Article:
Saudi Arabia has signed a provisional agreement with the British Government to buy 48 of the UK’s Typhoon fighter jets. If finalised, the deal struck on the final day of the visit from Saudi Crown Prince Mohammad bin Salman would be a major boost for BAE Systems – which employs some 35,000 people in Britain.

But with the Saudi regime embroiled in a bloody bombing campaign in Yemen, which has killed large numbers of civilians and precipitated a humanitarian crisis, the deal will anger anti-war campaigners.

Announcing the deal after a meeting with the Crown Prince, Defence Secretary Gavin Williamson said it had “opened a new chapter in our two countries’ historic relationship”. The cabinet minister went on: “We have taken a vital step towards finalising another order for Typhoon jets that will increase security in the Middle East and boost British industry and jobs in our unrivalled aerospace sector.”

In October, BAE announced 1,400 job cuts in its aerospace division across five sites over the next three years, partly due to a slowdown in Typhoon production – so the new deal, potentially worth some £10bn, will significantly boost the firm’s prospects. 

BAE CEO Charles Woodburn said the “memorandum of intent” is a step towards a full contract for the planes, with the company having signed a £5bn deal to provide 24 jets to Qatar in December. 

He added: “We are committed to supporting the kingdom as it modernises the Saudi armed forces and develops key industrial capabilities critical to the delivery of Vision 2030.”

Vision 2030 is the country-wide reform programme that Prince Salman has been credited with pushing through, which has also seen his supporters hailing him as a social reformer who has, for example, empowered women to a degree not before seen in the kingdom. But activists point to the country’s bombing of Yemen as a sign that Saudi is not a country the UK should be dealing with.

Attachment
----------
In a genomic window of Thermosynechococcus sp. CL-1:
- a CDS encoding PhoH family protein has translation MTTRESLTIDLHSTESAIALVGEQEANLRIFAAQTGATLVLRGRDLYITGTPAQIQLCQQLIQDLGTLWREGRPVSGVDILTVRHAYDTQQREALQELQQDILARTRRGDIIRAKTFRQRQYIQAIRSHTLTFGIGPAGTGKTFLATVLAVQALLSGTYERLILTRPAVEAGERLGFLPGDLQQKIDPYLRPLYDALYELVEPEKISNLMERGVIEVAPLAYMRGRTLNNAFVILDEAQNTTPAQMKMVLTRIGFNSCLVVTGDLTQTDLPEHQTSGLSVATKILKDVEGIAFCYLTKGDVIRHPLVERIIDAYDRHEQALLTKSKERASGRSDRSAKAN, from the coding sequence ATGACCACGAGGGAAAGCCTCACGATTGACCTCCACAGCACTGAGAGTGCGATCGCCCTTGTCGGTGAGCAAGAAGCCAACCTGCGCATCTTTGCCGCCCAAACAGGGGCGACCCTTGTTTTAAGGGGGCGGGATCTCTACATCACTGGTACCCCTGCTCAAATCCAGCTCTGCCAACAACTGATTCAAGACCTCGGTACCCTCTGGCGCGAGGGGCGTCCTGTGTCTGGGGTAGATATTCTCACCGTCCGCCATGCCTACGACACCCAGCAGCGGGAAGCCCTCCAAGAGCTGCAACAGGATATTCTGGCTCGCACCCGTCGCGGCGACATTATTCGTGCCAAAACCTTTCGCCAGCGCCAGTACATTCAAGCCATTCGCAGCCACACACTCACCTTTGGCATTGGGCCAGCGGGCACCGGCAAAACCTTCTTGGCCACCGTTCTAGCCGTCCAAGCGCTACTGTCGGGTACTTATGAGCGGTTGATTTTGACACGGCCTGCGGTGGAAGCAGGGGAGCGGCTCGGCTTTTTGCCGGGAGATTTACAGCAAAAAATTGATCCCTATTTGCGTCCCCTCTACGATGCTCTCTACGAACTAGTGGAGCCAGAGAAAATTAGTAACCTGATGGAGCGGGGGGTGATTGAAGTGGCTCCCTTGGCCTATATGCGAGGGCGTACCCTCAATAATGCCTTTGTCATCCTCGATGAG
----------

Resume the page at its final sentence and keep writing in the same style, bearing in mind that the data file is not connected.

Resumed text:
UK government statistics show that since the bombardment of Yemen began in 2015, the UK has already licensed £4.6bn worth of arms to Saudi Arabia, including £2.7bn worth of licences for aircraft, helicopters and drones and a further £1.9bn worth for grenades, bombs, missiles and countermeasures.

The new deal will see Saudi forces able to deploy the fighters – seen as the most advanced swing-role combat aircraft currently available – which have a top speech of more than 1,500mph and carry a formidable array of weapons for both ground and air combat.

Andrew Smith, of Campaign Against Arms Trade, said: “If agreed, this shameful deal will be celebrated in the palaces of Riyadh and by the arms companies who will profit from it, but it will mean even greater destruction for the people of Yemen.

“For decades now, successive UK governments have enjoyed a toxic and damaging relationship with the Saudi regime. By rolling out the red carpet for the Crown Prince, Theresa May has shown how low she will sink to maintain it.”

According to the United Nations and other sources, from March 2015 to December 2017, between 9,000 and 14,000 people have been killed in Yemen, with more than 5,000 of them thought to be civilians.

Giving a speech in Scotland today ahead of the announcement, Labour leader Jeremy Corbyn said: “We have demanded Theresa May’s Government uses the visit this week of Saudi Arabia’s ruler Mohammad bin Salman to halt British arms sales to Saudi Arabia, while its devastating bombing of Yemen continues and demand an immediate ceasefire.

“A humanitarian disaster is now taking place in Yemen as a direct result of the Saudi-led bombing and blockade. Millions face starvation and hundreds of thousands of children have cholera while thousands of civilians have been killed.”

Saudi Arabia is the main player in a coalition supporting the Yemeni government against the Houthis in a campaign that has raged since 2015. 

Ahead of his visit, the Crown Prince signalled the importance of the UK-Saudi Arabia relationship to security, saying both countries would be “much safer if you have a strong relationship with Saudi Arabia”.

While Ms May’s spokesman has underlined that she “raised our deep concerns at the humanitarian situation in Yemen”, the Prime Minister has also been keen to boost business ties with the Gulf state, agreeing a joint goal to achieve £65bn of mutual trade and investment in coming years – something Ms May has called a “vote of confidence” in Britain as it leaves the EU.

The London Stock Exchange is also currently pushing for the Saudi Aramco oil company to be listed in the capital, in what has been described as the biggest flotation in history.

The Crown Prince was treated to a private dinner with the Prime Minister at Chequers on Thursday night and has also met with the Prince of Wales and Duke of Cambridge during his visit.